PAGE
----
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Maternal Care: Family planning after pregnancy
Maternal Care: Family planning after pregnancy
Maternal Care: Family planning after pregnancy
Maternal Care: Family planning after pregnancy
Maternal Care: Family planning after pregnancy
Maternal Care: Family planning after pregnancy
Maternal Care: Family planning after pregnancy
Maternal Care: Family planning after pregnancy
Maternal Care: Family planning after pregnancy
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Maternal Care: Family planning after pregnancy

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Maternal Care addresses all the common and important problems that occur during pregnancy, labour, delivery and the puerperium. It covers: the antenatal and postnatal care of healthy women with normal …

Maternal Care addresses all the common and important problems that occur during pregnancy, labour, delivery and the puerperium. It covers: the antenatal and postnatal care of healthy women with normal pregnancies, monitoring and managing the progress of labour, specific medical problems during pregnancy, labour and the puerperium, family planning, regionalised perinatal care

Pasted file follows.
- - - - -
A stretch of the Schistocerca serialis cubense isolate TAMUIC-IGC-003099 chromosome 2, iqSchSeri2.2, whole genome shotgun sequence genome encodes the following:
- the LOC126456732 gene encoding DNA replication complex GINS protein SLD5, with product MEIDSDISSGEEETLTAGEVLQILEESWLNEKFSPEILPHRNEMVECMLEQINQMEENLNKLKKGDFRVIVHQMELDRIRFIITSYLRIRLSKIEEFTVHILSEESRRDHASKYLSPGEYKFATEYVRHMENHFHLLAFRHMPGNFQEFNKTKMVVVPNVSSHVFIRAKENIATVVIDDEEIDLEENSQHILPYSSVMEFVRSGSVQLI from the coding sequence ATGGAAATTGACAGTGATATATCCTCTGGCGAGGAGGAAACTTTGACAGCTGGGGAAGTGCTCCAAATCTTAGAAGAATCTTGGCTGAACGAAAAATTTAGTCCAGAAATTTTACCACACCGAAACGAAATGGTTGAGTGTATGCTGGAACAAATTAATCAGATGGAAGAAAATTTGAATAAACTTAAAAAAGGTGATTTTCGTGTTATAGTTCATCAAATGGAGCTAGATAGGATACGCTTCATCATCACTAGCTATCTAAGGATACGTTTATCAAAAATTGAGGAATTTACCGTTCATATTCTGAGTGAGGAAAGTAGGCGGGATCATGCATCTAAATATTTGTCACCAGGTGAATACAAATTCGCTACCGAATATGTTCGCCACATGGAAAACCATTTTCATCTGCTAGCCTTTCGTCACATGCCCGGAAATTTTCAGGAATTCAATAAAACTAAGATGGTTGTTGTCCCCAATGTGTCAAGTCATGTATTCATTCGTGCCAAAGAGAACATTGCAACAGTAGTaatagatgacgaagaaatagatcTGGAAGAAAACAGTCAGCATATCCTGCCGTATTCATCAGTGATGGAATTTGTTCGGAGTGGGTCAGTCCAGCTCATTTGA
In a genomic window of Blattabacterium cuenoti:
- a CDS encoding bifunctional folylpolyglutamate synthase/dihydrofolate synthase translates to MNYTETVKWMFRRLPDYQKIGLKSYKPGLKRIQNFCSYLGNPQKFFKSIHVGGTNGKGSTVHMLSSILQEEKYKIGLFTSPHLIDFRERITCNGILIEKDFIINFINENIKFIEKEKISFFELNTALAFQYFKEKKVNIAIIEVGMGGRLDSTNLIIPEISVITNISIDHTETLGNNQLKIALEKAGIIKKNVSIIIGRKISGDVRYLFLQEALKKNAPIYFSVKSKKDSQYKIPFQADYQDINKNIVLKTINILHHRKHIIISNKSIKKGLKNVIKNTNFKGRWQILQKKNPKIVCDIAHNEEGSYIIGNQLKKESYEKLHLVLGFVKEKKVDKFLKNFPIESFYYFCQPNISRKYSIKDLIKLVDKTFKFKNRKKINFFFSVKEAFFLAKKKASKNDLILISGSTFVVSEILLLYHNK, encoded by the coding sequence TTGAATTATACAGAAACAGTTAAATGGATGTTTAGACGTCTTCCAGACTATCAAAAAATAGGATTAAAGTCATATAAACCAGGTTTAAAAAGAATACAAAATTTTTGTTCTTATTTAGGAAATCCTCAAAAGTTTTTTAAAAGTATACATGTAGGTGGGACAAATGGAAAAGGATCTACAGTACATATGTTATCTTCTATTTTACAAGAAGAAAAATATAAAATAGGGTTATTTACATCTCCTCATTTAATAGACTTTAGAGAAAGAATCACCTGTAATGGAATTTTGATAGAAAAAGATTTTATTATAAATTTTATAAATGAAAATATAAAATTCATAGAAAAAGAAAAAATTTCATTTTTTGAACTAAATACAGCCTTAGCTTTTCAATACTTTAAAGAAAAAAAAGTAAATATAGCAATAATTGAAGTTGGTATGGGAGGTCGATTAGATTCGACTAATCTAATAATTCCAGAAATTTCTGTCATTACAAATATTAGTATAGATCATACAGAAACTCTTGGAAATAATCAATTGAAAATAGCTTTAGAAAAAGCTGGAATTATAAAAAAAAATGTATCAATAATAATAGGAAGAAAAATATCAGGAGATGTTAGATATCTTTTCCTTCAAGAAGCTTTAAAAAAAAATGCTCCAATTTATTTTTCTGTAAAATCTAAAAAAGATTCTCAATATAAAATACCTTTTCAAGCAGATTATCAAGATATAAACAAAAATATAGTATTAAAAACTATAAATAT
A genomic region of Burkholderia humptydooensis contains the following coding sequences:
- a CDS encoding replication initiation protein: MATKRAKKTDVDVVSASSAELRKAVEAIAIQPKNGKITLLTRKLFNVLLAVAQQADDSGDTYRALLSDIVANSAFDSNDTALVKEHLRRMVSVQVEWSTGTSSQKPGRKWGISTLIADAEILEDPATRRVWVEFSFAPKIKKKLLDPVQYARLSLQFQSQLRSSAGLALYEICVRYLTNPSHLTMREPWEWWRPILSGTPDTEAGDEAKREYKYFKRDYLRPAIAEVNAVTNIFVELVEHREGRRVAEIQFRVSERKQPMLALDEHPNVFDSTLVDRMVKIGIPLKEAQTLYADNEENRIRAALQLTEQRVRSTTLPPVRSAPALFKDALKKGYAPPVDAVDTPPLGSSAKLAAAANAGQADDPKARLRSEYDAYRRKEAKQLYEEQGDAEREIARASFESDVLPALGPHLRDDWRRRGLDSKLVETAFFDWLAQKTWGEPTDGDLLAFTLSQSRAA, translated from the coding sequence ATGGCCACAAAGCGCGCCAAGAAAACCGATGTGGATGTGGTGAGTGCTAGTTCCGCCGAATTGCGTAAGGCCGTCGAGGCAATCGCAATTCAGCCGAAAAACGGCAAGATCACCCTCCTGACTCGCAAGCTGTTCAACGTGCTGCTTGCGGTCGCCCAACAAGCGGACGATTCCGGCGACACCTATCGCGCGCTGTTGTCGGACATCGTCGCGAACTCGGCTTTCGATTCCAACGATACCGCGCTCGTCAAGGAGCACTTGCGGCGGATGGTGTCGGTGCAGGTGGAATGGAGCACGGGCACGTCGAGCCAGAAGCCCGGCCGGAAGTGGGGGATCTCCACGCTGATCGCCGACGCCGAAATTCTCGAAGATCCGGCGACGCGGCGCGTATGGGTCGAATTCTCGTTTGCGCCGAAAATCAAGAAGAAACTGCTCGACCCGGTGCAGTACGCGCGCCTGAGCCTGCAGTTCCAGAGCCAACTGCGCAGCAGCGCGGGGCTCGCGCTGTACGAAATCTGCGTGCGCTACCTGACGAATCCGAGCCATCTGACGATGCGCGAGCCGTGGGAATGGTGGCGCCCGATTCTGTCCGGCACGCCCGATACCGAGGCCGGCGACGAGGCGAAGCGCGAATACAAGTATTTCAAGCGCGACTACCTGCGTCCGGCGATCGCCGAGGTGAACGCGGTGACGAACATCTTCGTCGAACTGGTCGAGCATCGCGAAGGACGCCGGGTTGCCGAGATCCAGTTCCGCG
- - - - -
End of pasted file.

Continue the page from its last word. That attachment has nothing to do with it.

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  • 1. 14 Family planning after pregnancyBefore you begin this unit, please take the CONTRACEPTIVEcorresponding test at the end of the book toassess your knowledge of the subject matter. You COUNSELLINGshould redo the test after you’ve worked throughthe unit, to evaluate what you have learned. 14-1 What is family planning? Family planning is far more than simply birth Objectives control, and aims at improving the quality of life for everybody. Family planning is an important part of primary healthcare and includes: When you have completed this unit you should be able to: 1. Promoting a caring and responsible • Explain the wider meaning of family attitude to sexual behaviour. 2. Ensuring that every child is wanted. planning. 3. Encouraging the planning and spacing • Give contraceptive counselling. of the number of children according to • List the efficiency, contraindications and a family’s home conditions and financial side effects of the various contraceptive income. methods. 4. Providing the highest quality of maternal • List the important health benefits of and child care. 5. Educating the community with regard contraception. to the disastrous effects of unchecked • Advise a postpartum patient on population growth on the environment. the most appropriate method of It is essential to obtain prior community contraception. acceptance of, and promote community participation in, any family planning programme if the programme is to succeed in that community.